Although they spend each day side-by-side, Durga and Manisara haven’t seen each other in over 15 years. A married couple living in the hills of Nepal, they both suffered from deteriorating eyesight over the past few decades, until finally they could only make out changes in light, but not the presence of nearby shapes.
“My grandchildren and children, I used to know their faces. But these days, I don’t recognize anyone,” Manisara says in a new documentary titled “Open Your Eyes.” She indicates a spry granddaughter cuddled up on her lap. “Maybe her toes are just like mine. When I feel her toes and the sole of her foot, it feels like mine. Soon I will know.”
Manisara and her husband are unfortunately not anomalies in their village and in others like it around the world. Take a close look into their eyes, and you’ll notice their colorful irises are dulled by a milky white coat. Their blindness results from cataracts -- a curable condition responsible for the loss of sight in poor communities worldwide. In fact, according to the documentary, directed by Oscar-nominated filmmaker Irene Taylor Brodsky, 90 percent of those who suffer from cataracts live in the world’s poorest countries.
But the barrage of unsettling facts listed at the beginning of the film aren’t hopeless statistics. Although the cost of fixing cataract blindness used to be around $500, it’s now available for the price of a cup of coffee.
“It may sound like a cliche, but it actually happens,” Brodsky said in an interview with The Huffington Post. “Here’s a problem we can solve! Oftentimes documentaries illuminate pressing questions of our time, but the answers are not always obvious. My film shows how a relatively simple six-minute surgery [...] can give someone their life back.”
Brodsky was first introduced to the power of sight-granting surgery in the 1990s, when she spent much of her time living in Nepal. There, she met a Nepalese surgeon with whom she trekked across the Himalayas while he performed the sort of surgeries documented in her film. At the time, she was already interested in how the omission of a sense can impact an individual’s life: she has two deaf parents and a deaf son, so has witnessed it firsthand.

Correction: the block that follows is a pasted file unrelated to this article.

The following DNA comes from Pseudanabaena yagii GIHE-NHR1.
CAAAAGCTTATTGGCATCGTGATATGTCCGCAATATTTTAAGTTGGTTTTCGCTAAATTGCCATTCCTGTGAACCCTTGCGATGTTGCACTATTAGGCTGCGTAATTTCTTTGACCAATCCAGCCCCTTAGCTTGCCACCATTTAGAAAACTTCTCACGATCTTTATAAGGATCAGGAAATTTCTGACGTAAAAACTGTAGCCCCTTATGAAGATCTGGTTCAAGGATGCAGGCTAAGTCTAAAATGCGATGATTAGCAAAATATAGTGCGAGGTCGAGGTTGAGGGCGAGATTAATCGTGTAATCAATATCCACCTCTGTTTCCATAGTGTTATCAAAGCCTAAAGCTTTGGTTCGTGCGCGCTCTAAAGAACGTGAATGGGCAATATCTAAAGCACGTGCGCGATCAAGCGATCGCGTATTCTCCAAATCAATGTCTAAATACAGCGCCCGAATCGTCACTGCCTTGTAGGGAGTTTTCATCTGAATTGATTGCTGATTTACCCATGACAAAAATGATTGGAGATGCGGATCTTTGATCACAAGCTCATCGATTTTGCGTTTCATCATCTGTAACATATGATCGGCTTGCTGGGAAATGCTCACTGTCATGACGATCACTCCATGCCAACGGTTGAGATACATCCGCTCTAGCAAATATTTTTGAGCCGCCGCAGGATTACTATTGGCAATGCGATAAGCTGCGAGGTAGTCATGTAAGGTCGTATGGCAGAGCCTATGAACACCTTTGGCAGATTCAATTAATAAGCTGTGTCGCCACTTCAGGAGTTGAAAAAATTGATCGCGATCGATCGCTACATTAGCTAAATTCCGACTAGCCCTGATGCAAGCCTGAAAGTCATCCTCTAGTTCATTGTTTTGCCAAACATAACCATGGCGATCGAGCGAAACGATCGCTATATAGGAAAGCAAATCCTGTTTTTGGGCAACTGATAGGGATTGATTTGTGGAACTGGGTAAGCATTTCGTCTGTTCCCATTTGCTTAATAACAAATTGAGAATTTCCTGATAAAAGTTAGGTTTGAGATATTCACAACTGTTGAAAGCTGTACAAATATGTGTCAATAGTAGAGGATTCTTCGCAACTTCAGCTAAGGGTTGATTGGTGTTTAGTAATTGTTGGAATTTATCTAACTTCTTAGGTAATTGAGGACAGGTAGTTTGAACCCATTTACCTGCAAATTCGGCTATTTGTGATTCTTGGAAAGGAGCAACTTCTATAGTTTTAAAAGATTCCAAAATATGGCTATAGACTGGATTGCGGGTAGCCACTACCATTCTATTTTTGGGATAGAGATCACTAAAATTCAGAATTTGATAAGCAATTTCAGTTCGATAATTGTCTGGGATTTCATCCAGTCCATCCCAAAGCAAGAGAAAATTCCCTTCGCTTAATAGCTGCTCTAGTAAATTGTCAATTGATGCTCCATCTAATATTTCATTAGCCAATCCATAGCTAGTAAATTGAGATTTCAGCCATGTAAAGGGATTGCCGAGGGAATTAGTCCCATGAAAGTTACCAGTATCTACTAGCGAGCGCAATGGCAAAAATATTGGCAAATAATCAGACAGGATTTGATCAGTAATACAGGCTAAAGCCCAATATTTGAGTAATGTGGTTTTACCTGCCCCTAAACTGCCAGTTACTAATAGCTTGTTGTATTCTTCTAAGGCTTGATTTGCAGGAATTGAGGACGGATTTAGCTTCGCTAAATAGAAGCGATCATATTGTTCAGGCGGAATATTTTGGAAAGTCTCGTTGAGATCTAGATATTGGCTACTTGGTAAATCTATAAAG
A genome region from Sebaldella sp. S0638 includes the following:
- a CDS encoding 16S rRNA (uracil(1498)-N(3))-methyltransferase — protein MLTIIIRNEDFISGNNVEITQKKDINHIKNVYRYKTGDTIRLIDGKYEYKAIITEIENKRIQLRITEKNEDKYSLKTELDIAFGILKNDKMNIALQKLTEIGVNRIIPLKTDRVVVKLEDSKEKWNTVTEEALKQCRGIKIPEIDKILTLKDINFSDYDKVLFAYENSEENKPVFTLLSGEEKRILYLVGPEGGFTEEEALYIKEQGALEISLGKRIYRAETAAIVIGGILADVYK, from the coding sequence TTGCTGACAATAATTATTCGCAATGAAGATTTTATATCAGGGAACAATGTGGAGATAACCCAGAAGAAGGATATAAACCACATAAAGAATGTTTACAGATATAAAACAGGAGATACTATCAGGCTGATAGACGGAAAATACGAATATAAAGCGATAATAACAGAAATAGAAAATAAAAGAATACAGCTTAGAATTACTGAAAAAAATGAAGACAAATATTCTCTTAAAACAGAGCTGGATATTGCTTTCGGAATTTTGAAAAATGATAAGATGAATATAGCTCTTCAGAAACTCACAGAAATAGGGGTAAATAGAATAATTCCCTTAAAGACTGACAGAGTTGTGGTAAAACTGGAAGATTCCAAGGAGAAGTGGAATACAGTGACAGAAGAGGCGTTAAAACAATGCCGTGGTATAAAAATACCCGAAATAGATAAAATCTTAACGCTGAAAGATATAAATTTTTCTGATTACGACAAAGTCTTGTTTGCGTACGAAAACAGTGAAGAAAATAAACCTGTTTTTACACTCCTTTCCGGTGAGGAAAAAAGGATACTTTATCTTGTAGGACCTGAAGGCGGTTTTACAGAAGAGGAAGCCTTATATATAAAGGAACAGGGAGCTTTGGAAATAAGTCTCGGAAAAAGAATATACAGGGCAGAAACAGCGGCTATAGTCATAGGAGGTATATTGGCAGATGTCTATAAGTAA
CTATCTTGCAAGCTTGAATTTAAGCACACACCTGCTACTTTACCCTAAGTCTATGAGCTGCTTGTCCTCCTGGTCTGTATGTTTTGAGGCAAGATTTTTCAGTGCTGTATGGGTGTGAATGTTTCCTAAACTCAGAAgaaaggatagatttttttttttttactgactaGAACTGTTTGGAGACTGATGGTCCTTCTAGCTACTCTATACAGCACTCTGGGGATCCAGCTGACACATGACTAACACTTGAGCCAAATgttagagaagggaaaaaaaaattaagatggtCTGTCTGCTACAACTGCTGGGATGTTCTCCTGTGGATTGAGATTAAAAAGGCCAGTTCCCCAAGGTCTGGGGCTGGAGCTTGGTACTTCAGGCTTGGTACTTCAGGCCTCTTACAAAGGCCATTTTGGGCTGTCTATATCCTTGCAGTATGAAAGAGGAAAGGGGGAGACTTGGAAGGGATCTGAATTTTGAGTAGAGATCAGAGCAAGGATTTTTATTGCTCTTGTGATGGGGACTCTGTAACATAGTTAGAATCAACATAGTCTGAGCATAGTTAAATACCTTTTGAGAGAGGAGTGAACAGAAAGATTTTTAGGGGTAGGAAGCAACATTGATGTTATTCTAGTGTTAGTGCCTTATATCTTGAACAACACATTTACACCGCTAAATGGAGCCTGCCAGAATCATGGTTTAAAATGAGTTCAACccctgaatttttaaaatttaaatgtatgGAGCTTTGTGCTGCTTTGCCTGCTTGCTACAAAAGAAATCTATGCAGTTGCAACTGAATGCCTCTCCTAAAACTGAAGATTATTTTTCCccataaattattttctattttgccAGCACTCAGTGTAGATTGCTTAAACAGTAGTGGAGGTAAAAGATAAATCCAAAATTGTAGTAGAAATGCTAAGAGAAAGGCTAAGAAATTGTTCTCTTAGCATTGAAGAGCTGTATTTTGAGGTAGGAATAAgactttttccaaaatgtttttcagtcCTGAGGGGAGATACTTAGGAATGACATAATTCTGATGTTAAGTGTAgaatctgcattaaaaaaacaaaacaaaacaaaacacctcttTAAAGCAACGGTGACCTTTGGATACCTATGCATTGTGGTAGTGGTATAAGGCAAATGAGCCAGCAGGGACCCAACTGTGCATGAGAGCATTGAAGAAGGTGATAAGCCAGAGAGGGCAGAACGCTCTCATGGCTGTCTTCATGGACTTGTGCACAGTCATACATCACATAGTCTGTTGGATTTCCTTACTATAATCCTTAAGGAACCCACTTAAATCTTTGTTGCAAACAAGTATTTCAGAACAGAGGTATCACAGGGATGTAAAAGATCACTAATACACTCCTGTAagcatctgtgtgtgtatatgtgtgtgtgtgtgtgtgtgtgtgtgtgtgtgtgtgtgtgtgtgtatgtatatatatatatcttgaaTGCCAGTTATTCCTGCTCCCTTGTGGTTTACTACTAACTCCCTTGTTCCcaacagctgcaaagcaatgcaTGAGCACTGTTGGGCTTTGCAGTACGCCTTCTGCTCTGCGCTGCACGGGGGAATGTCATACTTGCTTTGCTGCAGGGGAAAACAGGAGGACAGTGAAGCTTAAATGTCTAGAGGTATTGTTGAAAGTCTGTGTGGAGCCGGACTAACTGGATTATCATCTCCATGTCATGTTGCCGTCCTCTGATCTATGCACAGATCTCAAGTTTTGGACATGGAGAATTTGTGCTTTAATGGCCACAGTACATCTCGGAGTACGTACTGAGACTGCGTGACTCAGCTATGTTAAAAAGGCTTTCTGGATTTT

“Making a film about blindness inspired me because it’s so disabling and, yet, so easily cured,” Brodsky said. “There are 39 million people worldwide who are blind but don’t have to be. Focusing on a single family, I encountered a staggering amount of suffering and kindness.”
Before meeting the couple who would become the subjects of “Open Your Eyes,” Brodsky encountered a slew of would-be Nepalese patients who refused the option of surgery. “They were too infirm to leave home, or simply had no one who could hand-carry them to the hospital,” she said.
And certainly, the trek patients must take from their hilly towns to Palpa, where the cataract surgery is performed, is arduous. The procedure created by Dr. Larry Brilliant is likened to replacing yellowing photographic paper, and is free for those who can't afford to pay, but not everyone feels equipped to take the journey. Brodsky followed Durga and Manisara through narrow paths and winding roads, where Manisara gazed distractedly out of a car window.
“I will be happy to see the world again,” Manisara said before her free surgery.
Watching her reunite with her family, and with her husband, who she’s felt but not touched for over a decade, is a heart-wrenching scene.
“My films have always been character-driven,” Brodsky said. “I think we watch film with our head and with our heart, but strong characters drive the story straight to our heart.”
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